IAFOR now has university partners across the globe, counts some of the world’s foremost intellectuals as advisers, and boasts an interdisciplinary research centre in Osaka University’s School of International Public Policy. The organisation also has a conference program that spans three continents, and in a divided world, IAFOR’s founding principles of nurturing ideas, individuals and research projects across barriers of nation, culture, and discipline are more timely than ever.


Why Join an IAFOR Conference?

The International Academic Forum (IAFOR) welcomes academics from all over the world to our interdisciplinary conferences held in Asia, Europe, North America and the Middle East. Our events provide a unique international, intercultural and interdisciplinary environment in which to hear the latest world-class research and network with leading academics, professionals and practitioners.

Our conferences are meticulously planned under the direction of prominent academics to ensure that they offer programmes of the highest level, and are supported by some of the world’s leading academic institutions, including the University of London (UK), Virginia Tech (USA), Barcelona University (Spain), Waseda University (Japan), University of Sussex (UK), Medill School of Journalism (USA), Moscow State University (Russia) and The University of Tokyo, (Japan).

By facilitating dialogue between the world’s academics and thought leaders, IAFOR has become a pioneer in providing the research avenues and visionary development solutions that are necessary in our rapidly emerging globalised world. We welcome you to engage in this expanding global academic community of individuals and network of institutions, and look forward to seeing you at one of our future events.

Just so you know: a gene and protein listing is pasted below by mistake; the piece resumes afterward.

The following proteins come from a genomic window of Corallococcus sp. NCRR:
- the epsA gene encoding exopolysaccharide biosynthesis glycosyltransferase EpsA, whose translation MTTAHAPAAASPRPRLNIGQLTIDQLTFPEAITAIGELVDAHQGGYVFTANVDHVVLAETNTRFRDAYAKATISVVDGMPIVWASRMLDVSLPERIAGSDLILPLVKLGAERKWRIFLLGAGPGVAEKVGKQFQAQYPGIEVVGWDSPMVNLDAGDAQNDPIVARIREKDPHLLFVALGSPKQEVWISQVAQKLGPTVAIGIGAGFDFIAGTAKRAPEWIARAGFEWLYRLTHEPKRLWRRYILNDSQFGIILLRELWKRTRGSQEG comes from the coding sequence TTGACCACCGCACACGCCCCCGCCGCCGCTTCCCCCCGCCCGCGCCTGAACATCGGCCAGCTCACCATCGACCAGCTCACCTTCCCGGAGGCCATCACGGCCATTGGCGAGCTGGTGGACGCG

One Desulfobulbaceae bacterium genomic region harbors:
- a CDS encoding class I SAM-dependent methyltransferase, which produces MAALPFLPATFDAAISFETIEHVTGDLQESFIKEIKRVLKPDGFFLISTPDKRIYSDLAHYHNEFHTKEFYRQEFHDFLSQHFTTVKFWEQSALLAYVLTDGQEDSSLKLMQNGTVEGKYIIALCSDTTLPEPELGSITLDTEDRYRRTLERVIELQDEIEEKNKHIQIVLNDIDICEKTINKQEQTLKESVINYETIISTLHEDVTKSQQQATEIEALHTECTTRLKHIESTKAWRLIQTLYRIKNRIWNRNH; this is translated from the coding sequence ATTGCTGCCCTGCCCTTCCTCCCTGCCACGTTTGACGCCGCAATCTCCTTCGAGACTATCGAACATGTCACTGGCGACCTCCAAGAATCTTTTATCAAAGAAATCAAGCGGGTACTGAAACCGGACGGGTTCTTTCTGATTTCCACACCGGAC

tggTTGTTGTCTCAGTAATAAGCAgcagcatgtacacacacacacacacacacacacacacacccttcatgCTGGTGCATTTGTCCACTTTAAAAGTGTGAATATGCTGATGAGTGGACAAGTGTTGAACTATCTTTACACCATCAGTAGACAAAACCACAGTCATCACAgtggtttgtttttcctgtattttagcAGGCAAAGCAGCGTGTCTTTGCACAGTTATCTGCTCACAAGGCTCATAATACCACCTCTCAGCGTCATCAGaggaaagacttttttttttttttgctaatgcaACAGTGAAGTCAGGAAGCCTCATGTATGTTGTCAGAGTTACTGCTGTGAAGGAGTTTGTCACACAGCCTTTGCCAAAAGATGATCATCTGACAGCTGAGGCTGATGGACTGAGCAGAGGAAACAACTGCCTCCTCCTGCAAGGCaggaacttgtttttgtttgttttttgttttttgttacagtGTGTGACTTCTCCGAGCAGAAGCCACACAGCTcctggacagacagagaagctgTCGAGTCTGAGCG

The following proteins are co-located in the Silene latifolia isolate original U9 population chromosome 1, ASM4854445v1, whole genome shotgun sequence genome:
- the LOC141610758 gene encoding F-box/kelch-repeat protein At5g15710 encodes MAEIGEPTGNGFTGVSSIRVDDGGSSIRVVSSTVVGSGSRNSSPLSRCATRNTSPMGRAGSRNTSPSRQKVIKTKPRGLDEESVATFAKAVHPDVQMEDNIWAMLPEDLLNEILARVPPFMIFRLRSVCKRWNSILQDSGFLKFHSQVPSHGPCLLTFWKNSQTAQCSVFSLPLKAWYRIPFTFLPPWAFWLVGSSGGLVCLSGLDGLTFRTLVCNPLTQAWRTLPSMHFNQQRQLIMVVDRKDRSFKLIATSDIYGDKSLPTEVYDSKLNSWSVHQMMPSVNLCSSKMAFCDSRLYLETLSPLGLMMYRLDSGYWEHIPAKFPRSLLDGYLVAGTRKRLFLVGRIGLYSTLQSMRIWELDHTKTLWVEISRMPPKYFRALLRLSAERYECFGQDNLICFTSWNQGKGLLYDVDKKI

Dr Andy Curtis
Anaheim University, USA

Biography

From 2007 to 2011, Dr Andy Curtis was the Director of the English Language Teaching Unit at the Chinese University of Hong Kong and a professor in the Faculty of Education there. Prior to 2007, he was the Executive Director of the School of English at Queen’s University, Canada, and a professor at the School for International Training, USA. He is currently working with the Graduate School of Education at Anaheim University. From 2015 to 2016, he served as the 50th President of the TESOL International Association. In 2016, he received one of the Association’s 50-at-50 Awards, when he was voted one of the Fifty Most Influential Figures in the Field, over the last 50 years.

Dr Curtis has published more than 100 articles, book chapters and books, including Learning About Language Assessment: Dilemmas, Decisions, and Directions (2015, National Geographic/Cengage Learning), co-authored with Kathi Bailey. He is also the editor of a new nine-book series ELT In Context, published between 2015 and 2017, and the editor of a new five-book series, Applied Linguistics for the Language Classroom, published in 2017 by Palgrave Macmillan, which includes his book, Language Teaching Methods and Methodologies: The Centrality of Context.